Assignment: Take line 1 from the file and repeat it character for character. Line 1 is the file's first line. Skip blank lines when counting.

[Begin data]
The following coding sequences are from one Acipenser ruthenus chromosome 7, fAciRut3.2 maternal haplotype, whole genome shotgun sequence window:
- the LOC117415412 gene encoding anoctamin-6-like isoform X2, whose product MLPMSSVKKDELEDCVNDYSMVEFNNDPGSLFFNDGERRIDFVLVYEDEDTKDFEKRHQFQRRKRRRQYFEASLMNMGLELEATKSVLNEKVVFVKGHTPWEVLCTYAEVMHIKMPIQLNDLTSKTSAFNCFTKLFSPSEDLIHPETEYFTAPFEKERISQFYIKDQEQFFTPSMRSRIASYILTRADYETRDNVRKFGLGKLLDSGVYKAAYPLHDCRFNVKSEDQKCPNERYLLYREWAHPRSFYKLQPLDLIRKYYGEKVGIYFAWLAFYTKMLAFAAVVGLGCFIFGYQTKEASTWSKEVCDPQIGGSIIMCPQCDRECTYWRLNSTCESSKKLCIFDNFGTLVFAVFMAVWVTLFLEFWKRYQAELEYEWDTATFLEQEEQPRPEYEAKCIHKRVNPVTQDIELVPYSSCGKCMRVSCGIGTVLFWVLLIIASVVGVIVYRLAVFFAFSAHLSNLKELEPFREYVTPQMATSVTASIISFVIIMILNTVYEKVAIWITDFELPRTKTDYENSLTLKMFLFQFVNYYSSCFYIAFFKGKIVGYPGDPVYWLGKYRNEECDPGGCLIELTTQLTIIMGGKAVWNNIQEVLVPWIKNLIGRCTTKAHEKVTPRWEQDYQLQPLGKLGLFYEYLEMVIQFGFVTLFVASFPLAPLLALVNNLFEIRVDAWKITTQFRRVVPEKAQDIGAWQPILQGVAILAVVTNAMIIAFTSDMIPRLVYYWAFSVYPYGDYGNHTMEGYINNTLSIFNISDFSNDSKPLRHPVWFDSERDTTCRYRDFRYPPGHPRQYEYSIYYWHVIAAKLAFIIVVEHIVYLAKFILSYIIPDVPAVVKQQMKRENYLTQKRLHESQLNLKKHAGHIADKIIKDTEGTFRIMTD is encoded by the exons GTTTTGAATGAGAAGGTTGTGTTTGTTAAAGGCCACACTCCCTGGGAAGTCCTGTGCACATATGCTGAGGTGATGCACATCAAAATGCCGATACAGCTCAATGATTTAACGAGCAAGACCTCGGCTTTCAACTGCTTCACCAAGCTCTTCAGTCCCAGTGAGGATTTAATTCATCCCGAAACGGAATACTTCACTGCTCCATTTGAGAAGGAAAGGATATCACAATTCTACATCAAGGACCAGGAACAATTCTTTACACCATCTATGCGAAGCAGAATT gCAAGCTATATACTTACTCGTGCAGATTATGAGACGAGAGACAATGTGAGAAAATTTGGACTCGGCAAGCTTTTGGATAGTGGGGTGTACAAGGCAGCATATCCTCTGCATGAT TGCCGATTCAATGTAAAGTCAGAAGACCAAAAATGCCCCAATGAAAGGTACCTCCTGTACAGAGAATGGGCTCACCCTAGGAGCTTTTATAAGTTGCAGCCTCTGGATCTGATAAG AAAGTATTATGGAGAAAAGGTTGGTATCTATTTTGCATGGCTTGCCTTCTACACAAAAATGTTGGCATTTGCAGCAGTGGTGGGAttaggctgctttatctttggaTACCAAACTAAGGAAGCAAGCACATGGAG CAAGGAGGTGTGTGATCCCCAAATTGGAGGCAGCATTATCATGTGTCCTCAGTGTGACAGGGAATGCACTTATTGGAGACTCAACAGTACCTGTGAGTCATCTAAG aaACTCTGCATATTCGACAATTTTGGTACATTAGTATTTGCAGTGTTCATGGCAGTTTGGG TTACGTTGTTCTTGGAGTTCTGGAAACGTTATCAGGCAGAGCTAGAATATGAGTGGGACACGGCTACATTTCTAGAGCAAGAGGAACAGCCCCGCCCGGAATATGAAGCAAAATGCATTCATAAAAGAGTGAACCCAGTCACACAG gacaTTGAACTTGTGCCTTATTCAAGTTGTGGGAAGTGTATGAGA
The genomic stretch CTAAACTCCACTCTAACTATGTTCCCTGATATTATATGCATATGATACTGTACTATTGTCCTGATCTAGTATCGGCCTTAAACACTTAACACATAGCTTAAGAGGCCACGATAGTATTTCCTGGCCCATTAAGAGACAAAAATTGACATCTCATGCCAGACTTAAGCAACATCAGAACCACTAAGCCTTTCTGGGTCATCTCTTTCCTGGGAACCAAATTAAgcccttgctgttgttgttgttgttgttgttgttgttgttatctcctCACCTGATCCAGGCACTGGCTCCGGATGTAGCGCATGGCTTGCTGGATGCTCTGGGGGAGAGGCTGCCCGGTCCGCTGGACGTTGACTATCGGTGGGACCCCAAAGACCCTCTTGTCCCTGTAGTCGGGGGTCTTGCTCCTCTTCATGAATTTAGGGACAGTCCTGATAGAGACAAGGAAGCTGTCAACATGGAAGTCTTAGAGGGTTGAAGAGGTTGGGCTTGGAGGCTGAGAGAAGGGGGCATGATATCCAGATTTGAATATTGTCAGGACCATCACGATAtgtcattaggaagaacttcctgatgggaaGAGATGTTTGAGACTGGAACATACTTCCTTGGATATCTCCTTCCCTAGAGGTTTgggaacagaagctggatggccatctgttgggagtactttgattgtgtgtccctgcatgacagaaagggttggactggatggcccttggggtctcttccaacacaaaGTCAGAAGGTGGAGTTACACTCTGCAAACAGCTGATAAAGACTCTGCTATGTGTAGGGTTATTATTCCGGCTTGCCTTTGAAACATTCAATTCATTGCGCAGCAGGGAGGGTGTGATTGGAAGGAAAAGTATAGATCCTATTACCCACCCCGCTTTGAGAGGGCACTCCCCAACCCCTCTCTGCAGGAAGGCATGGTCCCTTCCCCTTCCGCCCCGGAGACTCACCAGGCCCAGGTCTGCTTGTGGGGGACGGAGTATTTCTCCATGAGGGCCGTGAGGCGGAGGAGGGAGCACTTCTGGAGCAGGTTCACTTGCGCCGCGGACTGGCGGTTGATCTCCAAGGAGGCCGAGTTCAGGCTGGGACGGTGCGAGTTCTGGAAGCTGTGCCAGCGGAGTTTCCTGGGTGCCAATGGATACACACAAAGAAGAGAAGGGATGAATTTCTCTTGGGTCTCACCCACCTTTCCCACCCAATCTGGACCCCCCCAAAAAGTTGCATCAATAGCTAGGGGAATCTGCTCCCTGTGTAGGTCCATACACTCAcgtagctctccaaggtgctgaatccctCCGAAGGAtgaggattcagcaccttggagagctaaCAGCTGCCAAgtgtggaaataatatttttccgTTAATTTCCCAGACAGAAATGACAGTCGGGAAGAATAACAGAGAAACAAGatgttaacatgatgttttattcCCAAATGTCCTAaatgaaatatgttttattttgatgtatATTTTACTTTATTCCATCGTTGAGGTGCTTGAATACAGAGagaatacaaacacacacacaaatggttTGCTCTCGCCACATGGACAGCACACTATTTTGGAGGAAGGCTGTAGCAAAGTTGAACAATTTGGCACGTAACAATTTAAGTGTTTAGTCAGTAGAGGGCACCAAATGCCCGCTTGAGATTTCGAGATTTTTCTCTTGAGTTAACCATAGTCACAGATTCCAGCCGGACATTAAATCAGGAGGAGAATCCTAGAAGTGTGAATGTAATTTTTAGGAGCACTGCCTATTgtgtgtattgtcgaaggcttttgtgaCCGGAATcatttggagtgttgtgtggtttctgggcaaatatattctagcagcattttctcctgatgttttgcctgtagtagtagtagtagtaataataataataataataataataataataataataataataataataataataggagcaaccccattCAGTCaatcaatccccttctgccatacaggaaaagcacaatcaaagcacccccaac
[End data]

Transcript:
The following coding sequences are from one Acipenser ruthenus chromosome 7, fAciRut3.2 maternal haplotype, whole genome shotgun sequence window: